France’s president Emmanuel Macron urged reforms to address concerns and fears of EU citizens in a speech aimed at boosting the EU unity amidst a string of crisis.
Speaking to EU lawmakers in Strasbourg on Tuesday, he urged the deputies to create a “proper debate on convictions and proposals” and make the “EU democracy come alive” as the bloc starts its preparations for the May 2019 vote. The upcoming parliamentary vote is the first EU-wide election since the UK voted to leave the union.
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European people “have not given up on Europe,” Macron said in an emotionally charged address on Tuesday.
The French leader called for a debate on migration, a roadmap to eurozone reform, reforming the banking system, and a EU-wide sovereignty which would compliment the sovereignty of individual member states.
“We need to build this EU-wide sovereignty to protect our citizens in terms of internal and external defense and security,” he said.
‘Wost possible mistake’ to give up on democracy
Macron’s described the EU democracy and unity as a “treasure”
He also proposed creating a European program to “directly financially support local communities that welcome and integrate refugees.”
The 40-year-old Macron also pointed at the rise of populism inside the EU, following reflected in the outcome of recent elections in Italy and Hungary.
The rapid changes in the today’s world require politicians to change their ways, but this must not mean a rejection of democracy, he added.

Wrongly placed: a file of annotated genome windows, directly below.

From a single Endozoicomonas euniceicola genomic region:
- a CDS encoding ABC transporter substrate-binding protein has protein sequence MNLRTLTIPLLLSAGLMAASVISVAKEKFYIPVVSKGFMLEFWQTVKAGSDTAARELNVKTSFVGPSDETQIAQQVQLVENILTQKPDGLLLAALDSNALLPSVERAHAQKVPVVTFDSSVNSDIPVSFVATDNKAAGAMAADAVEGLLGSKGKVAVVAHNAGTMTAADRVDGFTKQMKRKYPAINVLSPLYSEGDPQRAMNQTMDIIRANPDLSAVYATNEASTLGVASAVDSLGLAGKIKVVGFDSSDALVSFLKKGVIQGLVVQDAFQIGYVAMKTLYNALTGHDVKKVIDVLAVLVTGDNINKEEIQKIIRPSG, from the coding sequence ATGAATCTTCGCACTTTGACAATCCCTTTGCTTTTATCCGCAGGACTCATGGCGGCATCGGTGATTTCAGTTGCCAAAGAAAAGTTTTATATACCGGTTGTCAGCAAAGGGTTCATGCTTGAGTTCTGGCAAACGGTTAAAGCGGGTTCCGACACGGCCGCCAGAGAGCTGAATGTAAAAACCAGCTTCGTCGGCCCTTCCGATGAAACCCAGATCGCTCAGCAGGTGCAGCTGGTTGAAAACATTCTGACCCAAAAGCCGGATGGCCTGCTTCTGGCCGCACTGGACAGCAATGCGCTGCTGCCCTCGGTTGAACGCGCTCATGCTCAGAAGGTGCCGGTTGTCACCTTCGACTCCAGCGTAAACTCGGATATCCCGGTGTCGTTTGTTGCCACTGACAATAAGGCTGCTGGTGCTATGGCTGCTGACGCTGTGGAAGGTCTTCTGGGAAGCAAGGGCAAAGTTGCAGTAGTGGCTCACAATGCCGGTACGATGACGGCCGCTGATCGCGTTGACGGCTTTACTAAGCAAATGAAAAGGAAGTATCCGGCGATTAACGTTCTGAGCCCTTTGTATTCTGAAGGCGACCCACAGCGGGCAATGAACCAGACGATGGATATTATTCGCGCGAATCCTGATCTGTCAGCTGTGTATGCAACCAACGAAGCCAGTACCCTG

“Indeed, in these difficult times, the European democracy is our best chance,” Macron said. “The worst possible mistake would be to give up on our model and our identity.”
“We see authoritarians all around us, and the answer is not authoritarian democracy, but the authority of democracy,” he said.
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US moving away from EU values
Macron also decried the tendency to blame national failings on Brussels and avoid discussion on EU future.
“To carry on in this manner is a fool’s game, which may be more comfortable for us to engage in, but nothing will be resolved in this way,” Macron said.
The French president also decried the growing gap between the EU and the values propagated by the current US administration.
“We share so much with this country, but this country is rejecting multilateralism, free trade, and climate change,” he said.
European Commission President Jean-Claude Juncker welcomed Macron’s speech, noting that his election victory last year gave “new hope” to the EU.
“The true France is back,” Juncker said on Tuesday.
At the same time however, he warned that the EU was an “ensemble” and not just a club made up of Germany and France.
Waiting for Berlin
Macron previously spoke at length about his vision for a closer EU in Sorbonne some six months ago, where he urged a joint eurozone budget and an introduction of an EU finance minister. Among other steps, he also called for a joint asylum office, an aligning of national tax systems, and an EU-wide innovations office. France’s leader also suggested creating an EU rapid response force.
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However, Macron was forced to delay its plans over the elections in France’s most important EU ally, Germany, and the unusually long talks on forming the government in Berlin. Even after the new German government took office, Berlin officials seem cautious on reforms proposed by Macron.
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The French president is set to meet Germany’s Chancellor Angela Merkel on Thursday in Berlin. Last month, the two leaders pledged to bridge their differences and come up with a joint roadmap for reforms by June.
dj/rc (AFP, Reuters, dpa)